(Adapted from Lenore E. Walker 1979)
Recognise the Warning Signs of a Domestic Abuser
While not all abusive people show the same traits, or display the tendencies to the same extent, if several behavioural traits are present, there is a strong indication toward abusiveness. Generally, the more warning signs are present, the greater the likelihood of violence.
If you have answered yes to several of these point you are at risk of becoming a victim of domestic violence.contact us
What can you do if you are abused?
If you are in an abusive relationship you need not continue, you can make a decision for an abuse free future by making a safety plan and/or to obtain a protection order.
Start by making a safety plan
The aim is for the abused person to leave before the abuser stops them, although sometimes the abuse will escalate so quickly there is little time for warning.
Developing a safety plan demonstrates to the abused person that they have alternative options and that the escape is possible. It is irrelevant if the plan is immediately put into action, what is important is that they have a plan and that gives them a sense of power.
Applying for a protection order
A protection order can be obtained from the family court in Durban.
Lodging an application is made by the victim personally or on behalf of someone.
The application form should be accompanied with an affidavit setting out the facts relating to the abuse as well as any supporting affidavits of witnesses or people who have knowledge of the abuse.
Ensure that all names are correct and wherever possible ID numbers and the address of the abuser must be provided. Depending on your income there might be a nominal fee which is payable upon application.
If possible arrive early at the court to ensure for enough time to see the correct people and to see the process through.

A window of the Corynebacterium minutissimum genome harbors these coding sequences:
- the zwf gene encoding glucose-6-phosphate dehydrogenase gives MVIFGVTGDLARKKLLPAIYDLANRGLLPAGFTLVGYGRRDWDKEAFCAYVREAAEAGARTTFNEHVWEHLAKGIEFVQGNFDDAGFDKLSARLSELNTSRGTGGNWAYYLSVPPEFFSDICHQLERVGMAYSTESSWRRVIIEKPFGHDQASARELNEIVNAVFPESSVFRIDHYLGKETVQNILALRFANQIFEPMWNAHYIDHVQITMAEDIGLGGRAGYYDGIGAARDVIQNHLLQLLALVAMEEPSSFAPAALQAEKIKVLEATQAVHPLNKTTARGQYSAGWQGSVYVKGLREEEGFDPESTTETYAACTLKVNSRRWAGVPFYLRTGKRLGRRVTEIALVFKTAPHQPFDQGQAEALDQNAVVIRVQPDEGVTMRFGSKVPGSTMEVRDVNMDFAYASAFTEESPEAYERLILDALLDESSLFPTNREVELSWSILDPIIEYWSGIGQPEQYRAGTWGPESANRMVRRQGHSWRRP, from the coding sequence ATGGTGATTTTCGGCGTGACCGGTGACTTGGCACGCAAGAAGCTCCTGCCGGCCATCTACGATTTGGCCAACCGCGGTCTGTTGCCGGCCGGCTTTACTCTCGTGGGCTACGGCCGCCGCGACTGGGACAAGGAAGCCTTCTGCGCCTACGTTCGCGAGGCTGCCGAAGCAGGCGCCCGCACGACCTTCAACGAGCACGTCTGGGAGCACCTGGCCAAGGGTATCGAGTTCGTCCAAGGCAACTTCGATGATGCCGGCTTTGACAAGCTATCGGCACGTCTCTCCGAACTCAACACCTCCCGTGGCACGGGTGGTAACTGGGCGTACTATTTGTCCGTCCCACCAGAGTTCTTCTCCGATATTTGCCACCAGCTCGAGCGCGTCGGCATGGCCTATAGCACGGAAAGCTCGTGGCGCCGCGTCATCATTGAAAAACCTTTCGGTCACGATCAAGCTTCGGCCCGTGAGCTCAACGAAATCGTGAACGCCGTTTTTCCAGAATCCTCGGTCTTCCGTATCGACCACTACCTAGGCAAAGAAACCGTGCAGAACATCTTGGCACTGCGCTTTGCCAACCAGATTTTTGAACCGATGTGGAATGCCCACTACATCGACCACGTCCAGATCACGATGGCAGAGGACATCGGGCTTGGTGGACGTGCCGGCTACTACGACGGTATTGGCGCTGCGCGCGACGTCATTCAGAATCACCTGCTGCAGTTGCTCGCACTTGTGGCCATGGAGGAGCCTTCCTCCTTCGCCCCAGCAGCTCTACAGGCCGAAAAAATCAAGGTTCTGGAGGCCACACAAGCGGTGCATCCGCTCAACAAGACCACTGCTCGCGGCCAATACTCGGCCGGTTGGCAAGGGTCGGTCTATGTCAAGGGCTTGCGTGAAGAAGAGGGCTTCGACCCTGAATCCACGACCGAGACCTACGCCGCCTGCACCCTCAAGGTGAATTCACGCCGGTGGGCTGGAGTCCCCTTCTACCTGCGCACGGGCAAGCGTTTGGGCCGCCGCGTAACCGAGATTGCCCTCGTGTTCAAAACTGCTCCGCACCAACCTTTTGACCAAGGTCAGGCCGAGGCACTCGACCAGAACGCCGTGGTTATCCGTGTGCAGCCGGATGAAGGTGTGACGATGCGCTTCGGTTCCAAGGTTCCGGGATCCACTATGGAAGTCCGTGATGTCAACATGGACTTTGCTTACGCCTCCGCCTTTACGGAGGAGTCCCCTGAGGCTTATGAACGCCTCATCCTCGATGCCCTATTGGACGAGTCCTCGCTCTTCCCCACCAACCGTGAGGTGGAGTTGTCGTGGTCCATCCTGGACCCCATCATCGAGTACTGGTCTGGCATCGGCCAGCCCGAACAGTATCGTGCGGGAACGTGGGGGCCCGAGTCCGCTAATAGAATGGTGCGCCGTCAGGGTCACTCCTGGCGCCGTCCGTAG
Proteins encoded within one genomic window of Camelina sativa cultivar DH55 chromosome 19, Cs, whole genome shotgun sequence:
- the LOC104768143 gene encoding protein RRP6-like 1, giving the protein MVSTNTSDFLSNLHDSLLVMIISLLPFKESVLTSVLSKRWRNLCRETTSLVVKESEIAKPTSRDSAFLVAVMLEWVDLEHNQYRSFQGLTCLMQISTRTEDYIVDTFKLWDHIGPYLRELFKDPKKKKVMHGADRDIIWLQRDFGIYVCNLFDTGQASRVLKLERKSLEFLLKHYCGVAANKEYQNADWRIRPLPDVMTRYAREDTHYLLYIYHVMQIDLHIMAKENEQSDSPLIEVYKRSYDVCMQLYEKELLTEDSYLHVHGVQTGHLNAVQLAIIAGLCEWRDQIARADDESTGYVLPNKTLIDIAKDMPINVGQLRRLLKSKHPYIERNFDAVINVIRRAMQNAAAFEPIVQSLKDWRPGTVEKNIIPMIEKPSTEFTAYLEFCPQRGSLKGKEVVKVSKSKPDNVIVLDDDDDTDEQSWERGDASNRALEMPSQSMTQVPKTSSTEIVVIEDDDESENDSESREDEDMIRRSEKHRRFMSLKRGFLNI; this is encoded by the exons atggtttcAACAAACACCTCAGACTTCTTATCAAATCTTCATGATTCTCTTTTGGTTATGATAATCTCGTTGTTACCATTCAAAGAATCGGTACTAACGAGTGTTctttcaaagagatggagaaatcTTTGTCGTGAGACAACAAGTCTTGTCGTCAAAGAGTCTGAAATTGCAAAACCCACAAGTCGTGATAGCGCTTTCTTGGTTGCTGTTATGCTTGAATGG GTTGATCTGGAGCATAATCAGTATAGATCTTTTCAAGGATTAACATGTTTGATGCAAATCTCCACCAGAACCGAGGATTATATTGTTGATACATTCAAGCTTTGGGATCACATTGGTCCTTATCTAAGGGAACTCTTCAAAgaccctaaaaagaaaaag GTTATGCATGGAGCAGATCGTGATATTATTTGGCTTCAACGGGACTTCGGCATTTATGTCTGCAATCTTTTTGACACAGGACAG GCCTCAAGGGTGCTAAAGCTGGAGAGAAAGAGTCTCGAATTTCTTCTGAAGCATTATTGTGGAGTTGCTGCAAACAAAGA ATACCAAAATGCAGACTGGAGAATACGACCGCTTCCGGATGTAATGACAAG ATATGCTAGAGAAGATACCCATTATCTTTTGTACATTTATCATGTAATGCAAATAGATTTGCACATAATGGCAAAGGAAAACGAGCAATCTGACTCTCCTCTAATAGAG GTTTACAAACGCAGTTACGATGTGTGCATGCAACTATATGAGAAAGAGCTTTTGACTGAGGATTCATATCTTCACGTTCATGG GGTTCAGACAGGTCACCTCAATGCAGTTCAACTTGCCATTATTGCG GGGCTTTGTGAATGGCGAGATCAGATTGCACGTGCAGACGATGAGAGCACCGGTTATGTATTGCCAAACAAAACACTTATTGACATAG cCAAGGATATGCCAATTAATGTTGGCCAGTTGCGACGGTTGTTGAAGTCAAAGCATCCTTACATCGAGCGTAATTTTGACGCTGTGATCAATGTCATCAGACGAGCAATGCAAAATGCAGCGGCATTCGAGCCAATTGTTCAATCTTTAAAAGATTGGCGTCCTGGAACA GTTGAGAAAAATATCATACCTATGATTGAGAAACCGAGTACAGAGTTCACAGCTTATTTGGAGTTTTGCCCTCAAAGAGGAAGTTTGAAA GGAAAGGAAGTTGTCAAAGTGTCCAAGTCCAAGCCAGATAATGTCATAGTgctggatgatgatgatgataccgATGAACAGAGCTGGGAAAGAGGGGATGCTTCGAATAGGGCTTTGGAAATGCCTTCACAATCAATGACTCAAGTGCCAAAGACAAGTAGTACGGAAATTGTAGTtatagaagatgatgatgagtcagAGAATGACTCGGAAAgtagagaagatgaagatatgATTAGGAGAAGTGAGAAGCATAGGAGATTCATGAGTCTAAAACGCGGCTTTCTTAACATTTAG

The protection order is usually issued on the same day of the application and once served on the respondent it must be returned to the court by the applicant in order for the warrant of arrest to be issued.
The applicant must keep the copy of the protection order so that the police are able to act on the terms and conditions of the warrant of arrest, if the protection order is breached.
The Durban Family court is situation on the corner of Somtsue and Stalwart Simelane St, Durban. The domestic violence / family court are situation in room 1021A.
Their opening hours are from 07h45 – 16h15 and they close for lunch between 13h00 – 14h00.
Safety tips for a Protection Order
If a person has obtained a protection note the following important information:
- 1. A protection order should not be kept at home where it can be found and destroyed.
- 2. Always have an emergency overnight bag at a friend’s or relative’s house which should contain
- - clothing and toiletries for yourself and your children
- - important documents such as ID’s & certified copies of birth certificates of children
- - the protection order and warrant of arrest.
- 3. The protection order can be copied and left with family or friends.
- 4. If the warrant of arrest has been used a new warrant must be applied for as a warrant of arrest can only be used once. The protection order does not need to be applied for again.
- 5. No statements should be made whilst under the influence of alcohol, although the police will arrest the abuser if the victim has been injured.
- 6. If the abuser has broken any of the conditions on the protection order, inform the police to arrest the abuser.
- 7. A photocopy of the protection order can be used, however, the warrant of arrest must be the original copy.